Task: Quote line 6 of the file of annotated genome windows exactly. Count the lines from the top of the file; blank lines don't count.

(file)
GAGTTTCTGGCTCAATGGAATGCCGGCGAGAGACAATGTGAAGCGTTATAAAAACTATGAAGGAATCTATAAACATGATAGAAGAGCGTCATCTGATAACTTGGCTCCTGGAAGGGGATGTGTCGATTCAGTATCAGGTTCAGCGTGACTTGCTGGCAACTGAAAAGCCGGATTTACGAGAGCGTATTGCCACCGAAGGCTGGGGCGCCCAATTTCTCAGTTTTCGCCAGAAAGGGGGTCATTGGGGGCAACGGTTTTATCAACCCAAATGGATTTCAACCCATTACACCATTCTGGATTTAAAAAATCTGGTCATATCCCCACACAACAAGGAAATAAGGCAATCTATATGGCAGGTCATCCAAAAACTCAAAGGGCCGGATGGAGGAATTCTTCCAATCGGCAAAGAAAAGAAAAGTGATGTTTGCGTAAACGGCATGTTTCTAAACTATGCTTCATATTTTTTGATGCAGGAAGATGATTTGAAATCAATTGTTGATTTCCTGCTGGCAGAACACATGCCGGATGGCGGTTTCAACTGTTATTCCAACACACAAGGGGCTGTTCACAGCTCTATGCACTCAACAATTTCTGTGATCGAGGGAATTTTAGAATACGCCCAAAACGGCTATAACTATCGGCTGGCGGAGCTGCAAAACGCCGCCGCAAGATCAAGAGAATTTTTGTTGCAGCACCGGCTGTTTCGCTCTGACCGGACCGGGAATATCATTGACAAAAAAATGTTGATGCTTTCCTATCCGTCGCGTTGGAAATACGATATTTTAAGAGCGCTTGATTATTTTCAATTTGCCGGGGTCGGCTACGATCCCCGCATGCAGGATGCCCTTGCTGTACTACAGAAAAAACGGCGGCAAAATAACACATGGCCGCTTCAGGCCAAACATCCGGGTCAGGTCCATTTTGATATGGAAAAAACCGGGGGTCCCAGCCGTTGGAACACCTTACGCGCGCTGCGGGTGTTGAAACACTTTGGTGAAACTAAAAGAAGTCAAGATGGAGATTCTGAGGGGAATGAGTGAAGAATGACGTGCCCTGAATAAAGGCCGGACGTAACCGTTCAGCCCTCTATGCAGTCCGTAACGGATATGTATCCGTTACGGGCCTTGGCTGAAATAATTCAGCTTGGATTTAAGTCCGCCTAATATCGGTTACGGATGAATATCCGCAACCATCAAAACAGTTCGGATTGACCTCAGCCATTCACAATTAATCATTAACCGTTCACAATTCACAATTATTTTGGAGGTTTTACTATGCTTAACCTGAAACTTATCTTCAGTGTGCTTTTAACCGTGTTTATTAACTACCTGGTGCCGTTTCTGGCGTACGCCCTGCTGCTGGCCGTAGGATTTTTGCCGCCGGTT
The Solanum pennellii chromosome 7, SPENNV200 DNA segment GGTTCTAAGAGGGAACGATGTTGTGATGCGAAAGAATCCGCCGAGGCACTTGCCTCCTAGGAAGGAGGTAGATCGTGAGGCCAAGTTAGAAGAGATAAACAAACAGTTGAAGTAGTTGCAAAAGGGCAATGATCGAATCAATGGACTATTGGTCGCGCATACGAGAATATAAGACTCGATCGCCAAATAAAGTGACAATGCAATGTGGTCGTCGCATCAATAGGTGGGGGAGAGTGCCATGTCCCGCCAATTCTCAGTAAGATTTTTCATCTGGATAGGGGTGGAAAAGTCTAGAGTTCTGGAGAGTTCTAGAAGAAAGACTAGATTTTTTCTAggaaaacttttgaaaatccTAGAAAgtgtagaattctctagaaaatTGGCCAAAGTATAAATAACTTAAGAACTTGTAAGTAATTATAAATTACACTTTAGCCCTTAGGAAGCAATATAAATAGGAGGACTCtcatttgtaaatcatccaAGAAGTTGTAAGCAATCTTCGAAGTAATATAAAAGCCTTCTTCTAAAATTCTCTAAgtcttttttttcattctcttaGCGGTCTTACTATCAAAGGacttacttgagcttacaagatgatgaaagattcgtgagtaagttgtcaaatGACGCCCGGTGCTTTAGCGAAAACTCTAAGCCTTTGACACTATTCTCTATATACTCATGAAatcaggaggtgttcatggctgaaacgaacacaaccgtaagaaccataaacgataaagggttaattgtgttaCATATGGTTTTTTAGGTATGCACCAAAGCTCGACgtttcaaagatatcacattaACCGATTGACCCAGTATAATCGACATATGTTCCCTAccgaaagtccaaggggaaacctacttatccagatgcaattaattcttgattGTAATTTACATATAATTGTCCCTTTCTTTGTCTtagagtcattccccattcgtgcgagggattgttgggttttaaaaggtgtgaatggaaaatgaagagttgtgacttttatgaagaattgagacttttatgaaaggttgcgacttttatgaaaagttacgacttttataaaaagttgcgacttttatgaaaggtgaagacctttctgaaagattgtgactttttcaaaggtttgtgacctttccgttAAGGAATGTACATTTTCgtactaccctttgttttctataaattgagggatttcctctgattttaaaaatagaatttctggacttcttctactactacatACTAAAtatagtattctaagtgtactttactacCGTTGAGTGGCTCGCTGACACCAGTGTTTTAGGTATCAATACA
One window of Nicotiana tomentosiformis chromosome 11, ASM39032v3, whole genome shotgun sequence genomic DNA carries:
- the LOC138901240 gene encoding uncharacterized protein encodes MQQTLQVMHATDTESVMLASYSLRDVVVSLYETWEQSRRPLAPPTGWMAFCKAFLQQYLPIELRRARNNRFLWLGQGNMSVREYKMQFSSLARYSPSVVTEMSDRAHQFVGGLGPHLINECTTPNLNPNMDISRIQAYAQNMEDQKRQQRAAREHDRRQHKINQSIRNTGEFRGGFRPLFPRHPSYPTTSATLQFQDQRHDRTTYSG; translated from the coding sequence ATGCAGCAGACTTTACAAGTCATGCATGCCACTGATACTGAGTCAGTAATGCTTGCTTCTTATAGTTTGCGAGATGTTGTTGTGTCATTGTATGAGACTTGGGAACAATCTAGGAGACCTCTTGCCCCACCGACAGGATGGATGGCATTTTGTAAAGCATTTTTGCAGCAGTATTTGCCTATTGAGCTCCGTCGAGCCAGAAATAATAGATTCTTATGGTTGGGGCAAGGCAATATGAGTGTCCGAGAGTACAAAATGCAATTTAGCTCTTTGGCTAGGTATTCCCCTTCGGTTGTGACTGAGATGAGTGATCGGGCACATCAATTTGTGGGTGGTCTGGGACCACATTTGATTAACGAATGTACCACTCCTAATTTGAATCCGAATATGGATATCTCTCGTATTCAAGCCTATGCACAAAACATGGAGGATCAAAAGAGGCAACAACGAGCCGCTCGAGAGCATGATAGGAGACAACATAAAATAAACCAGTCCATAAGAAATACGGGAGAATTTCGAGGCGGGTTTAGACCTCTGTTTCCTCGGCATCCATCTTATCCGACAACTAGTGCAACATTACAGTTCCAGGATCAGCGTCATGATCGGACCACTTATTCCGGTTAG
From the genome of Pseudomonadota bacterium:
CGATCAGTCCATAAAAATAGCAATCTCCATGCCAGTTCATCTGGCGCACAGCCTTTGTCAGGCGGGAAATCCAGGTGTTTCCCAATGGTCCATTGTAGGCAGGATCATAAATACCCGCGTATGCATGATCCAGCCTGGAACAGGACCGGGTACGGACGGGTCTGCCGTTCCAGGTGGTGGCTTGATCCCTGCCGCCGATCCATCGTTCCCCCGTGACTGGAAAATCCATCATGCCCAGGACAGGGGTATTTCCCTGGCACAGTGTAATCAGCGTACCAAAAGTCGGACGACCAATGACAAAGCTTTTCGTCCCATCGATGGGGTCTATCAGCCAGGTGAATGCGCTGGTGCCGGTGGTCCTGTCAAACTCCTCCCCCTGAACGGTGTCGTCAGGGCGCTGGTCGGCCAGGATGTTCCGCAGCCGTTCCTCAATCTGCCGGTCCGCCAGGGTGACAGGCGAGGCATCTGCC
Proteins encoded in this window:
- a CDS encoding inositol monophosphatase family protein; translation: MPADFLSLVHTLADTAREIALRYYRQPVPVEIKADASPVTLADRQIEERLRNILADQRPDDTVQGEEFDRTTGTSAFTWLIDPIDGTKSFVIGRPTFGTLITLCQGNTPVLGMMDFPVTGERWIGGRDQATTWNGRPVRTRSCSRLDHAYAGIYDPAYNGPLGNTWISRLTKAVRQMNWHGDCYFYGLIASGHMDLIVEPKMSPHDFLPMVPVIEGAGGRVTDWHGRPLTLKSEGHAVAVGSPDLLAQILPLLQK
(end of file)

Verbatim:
CGATCAGTCCATAAAAATAGCAATCTCCATGCCAGTTCATCTGGCGCACAGCCTTTGTCAGGCGGGAAATCCAGGTGTTTCCCAATGGTCCATTGTAGGCAGGATCATAAATACCCGCGTATGCATGATCCAGCCTGGAACAGGACCGGGTACGGACGGGTCTGCCGTTCCAGGTGGTGGCTTGATCCCTGCCGCCGATCCATCGTTCCCCCGTGACTGGAAAATCCATCATGCCCAGGACAGGGGTATTTCCCTGGCACAGTGTAATCAGCGTACCAAAAGTCGGACGACCAATGACAAAGCTTTTCGTCCCATCGATGGGGTCTATCAGCCAGGTGAATGCGCTGGTGCCGGTGGTCCTGTCAAACTCCTCCCCCTGAACGGTGTCGTCAGGGCGCTGGTCGGCCAGGATGTTCCGCAGCCGTTCCTCAATCTGCCGGTCCGCCAGGGTGACAGGCGAGGCATCTGCC